• .025 — Jimmy Spencer beats Bill Elliott, Talladega on July 24, 1994.
Pearson-Petty at Daytona? Craven-Busch at Darlington? Surely, Carl Edwards’ bump-and-run front stretch tango with Jimmie Johnson belongs in that hallowed class of photo-finishes.
— NASCAR press release after the Golden Corral 500 at Atlanta on March 20. Just my opinion, but someone needs to slap a restrictor plate on the hyperbole.
Around the Track
• Beginning with the Spring 2002 race, NASCAR instituted a change in the yellow-flag pit road procedures at Bristol. The pace car will pick up the field in Turn 3 (as opposed to Turn 1). All lead car laps will enter pit road at the Turn 2 entrance (regardless of front or backstretch pits). Cars pitting on the front will drive the backstretch pit road than on the apron to the front stretch pit entrance in Turn 4. Cars pitting on the back will follow the same path and all cars will exit pit road using the exit in Turn 1.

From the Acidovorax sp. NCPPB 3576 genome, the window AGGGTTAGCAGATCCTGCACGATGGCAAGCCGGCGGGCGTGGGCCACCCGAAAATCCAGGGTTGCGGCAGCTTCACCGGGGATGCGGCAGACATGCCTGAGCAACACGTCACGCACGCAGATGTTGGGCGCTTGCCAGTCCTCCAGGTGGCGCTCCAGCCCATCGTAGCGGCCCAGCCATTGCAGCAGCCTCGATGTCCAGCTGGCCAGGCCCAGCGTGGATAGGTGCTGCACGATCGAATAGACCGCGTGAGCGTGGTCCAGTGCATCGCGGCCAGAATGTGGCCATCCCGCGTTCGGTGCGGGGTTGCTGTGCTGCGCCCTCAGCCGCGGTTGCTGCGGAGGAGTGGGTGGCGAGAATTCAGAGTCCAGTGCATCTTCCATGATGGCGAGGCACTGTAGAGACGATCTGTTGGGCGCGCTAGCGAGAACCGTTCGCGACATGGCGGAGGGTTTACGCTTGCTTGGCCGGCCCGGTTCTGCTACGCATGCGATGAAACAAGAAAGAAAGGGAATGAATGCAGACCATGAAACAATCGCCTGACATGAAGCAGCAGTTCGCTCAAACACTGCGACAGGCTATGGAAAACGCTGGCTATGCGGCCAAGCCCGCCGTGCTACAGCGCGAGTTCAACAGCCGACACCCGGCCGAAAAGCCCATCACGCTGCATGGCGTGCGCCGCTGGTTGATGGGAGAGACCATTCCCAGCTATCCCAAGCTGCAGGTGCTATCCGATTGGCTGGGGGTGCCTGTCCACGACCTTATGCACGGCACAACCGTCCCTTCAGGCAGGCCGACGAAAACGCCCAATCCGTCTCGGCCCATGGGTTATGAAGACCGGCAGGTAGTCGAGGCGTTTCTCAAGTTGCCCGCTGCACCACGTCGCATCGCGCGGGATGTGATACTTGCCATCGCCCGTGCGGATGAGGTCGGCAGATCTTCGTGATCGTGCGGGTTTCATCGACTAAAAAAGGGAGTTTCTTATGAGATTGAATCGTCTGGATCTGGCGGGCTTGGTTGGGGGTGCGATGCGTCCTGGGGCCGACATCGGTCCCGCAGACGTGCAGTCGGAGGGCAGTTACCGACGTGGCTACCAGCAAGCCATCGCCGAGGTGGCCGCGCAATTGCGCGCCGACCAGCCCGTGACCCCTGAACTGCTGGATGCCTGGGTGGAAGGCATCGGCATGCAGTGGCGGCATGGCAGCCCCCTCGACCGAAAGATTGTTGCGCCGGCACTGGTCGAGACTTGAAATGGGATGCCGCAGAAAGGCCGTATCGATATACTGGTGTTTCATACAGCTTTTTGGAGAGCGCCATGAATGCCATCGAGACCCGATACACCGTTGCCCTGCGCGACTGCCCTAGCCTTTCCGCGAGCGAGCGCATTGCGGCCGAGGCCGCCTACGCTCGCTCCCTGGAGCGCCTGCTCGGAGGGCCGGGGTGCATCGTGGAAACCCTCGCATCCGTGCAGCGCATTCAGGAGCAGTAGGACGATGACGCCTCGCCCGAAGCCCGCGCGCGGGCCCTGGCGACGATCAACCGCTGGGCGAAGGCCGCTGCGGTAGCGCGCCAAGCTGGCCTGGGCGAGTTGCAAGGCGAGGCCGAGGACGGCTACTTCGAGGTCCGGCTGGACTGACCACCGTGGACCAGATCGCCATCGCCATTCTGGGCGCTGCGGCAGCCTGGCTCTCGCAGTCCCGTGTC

• Four of the six Cup races at Bristol between 1991-93 were won from the Bud Pole. In the 22 races since, Rusty Wallace (Spring 1999 and Fall 2000) and Jeff Gordon (Fall 2002) are the only drivers to win at Bristol from the Bud Pole.
• Rusty Wallace and Mark Martin lead all active drivers, each with seven Bud Poles at Bristol. Tony Stewart won the Bud Pole for the Fall 1999 event, breaking a streak of five consecutive Bud Poles by the Wallace family. Kenny won the Bud Pole for the Fall 1997 race and Rusty won the other four.
• Rusty Wallace won his first Cup race at Bristol, winning there in the spring of 1986, in his fifth race at the track. In 37 races at Bristol since, he has posted eight more victories, including three of the last 12 races. Wallace has also led at least one lap in 27 of his 42 races at Bristol.